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ARS Home » Pacific West Area » Corvallis, Oregon » Horticultural Crops Disease and Pest Management Research Unit » Research » Publications at this Location » Publication #374940

Research Project: Integrated Disease Management of Exotic and Emerging Plant Diseases of Horticultural Crops

Location: Horticultural Crops Disease and Pest Management Research Unit

Title: Changes in aphis regulations in interstate movement of low-risk plant pests in the continental U.S.

item Stockwell, Virginia
item FARINAS, CORALIE - The Ohio State University

Submitted to: Phytopathology News
Publication Type: Other
Publication Acceptance Date: 5/26/2020
Publication Date: N/A
Citation: N/A

Interpretive Summary: The newsletter article describes a change in the regulations of APHIS that are important to plant pathologists and entomologists. APHIS recently generated a list of native or naturalized insects and microorganisms in the USA that are 'permitted by regulation.' Previously, a federal permit from APHIS was required to receive microorganisms or insects from other states. APHIS has instituted a new policy that specific micro-organisms or insects are exempt from needing a permit to receive cultures from another state within the continental USA. Permits are still required for international shipments. The purpose of the article is to inform the members of the professional organization, The American Phytopathological Society about this change in regulations. The article was reviewed and edited by the PPQ Pests, Pathogens, and Biocontrol Permits Branch of APHIS.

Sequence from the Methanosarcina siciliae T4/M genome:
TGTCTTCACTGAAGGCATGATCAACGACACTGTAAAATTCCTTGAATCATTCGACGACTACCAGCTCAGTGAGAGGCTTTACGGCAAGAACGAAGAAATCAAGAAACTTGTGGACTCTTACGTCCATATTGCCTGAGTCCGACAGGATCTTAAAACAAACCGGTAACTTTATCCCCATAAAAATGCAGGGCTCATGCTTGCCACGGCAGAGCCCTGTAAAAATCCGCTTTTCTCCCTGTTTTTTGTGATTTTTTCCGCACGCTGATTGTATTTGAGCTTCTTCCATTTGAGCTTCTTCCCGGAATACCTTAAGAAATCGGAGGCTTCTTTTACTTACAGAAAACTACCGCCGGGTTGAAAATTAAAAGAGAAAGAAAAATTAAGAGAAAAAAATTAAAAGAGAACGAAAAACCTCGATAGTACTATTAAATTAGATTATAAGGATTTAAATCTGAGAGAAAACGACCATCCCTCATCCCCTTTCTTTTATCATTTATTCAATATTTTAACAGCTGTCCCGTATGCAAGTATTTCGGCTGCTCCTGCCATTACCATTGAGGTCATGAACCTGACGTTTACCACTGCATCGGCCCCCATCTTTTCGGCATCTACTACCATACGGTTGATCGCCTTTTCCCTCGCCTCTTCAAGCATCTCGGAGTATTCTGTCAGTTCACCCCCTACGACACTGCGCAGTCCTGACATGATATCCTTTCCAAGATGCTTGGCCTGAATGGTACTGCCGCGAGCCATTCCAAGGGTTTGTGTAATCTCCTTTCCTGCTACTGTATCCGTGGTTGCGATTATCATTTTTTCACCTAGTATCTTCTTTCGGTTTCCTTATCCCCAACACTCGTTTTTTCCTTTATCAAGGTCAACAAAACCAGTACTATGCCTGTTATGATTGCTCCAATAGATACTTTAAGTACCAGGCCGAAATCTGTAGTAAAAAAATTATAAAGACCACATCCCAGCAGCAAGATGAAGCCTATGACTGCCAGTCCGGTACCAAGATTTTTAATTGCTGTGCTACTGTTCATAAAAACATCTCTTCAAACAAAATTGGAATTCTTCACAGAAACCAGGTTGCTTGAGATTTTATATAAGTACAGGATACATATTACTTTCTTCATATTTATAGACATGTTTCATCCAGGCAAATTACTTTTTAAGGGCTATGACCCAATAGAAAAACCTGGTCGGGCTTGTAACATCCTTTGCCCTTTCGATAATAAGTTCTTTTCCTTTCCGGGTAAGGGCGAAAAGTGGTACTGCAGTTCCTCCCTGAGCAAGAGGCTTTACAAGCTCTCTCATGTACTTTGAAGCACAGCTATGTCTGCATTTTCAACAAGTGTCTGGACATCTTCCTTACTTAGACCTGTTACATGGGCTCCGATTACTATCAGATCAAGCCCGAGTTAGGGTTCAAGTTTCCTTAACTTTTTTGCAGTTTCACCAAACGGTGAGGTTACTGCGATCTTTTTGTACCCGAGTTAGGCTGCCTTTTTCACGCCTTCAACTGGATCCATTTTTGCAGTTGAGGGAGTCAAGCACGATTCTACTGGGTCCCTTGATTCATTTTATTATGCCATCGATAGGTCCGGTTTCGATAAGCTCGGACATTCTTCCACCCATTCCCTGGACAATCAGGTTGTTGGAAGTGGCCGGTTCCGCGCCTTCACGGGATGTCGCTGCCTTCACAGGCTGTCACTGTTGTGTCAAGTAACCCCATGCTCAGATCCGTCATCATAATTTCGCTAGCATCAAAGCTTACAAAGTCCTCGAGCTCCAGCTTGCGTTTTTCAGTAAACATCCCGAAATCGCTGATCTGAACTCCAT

Technical Abstract: This is the text of the entire article for submission to the newsletter: The Public Policy Board would like to inform you of recent changes in the APHIS Plant Pest Regulations. Under the Plant Protection Act (7 U.S.C. 7701 et seq.), the Secretary of Agriculture has the authority to regulate the movement of plant pests and biological control organisms. APHIS no longer requires permits for the interstate movement within the continental United States of certain species of plant pests and biological control organisms. For example a permit is no longer required for interstate movement of domestic isolates of Botrytis cinerea, Erwinia amylovora, Meloidogyne hapla, and Tobacco Mosaic Virus in the continental U.S.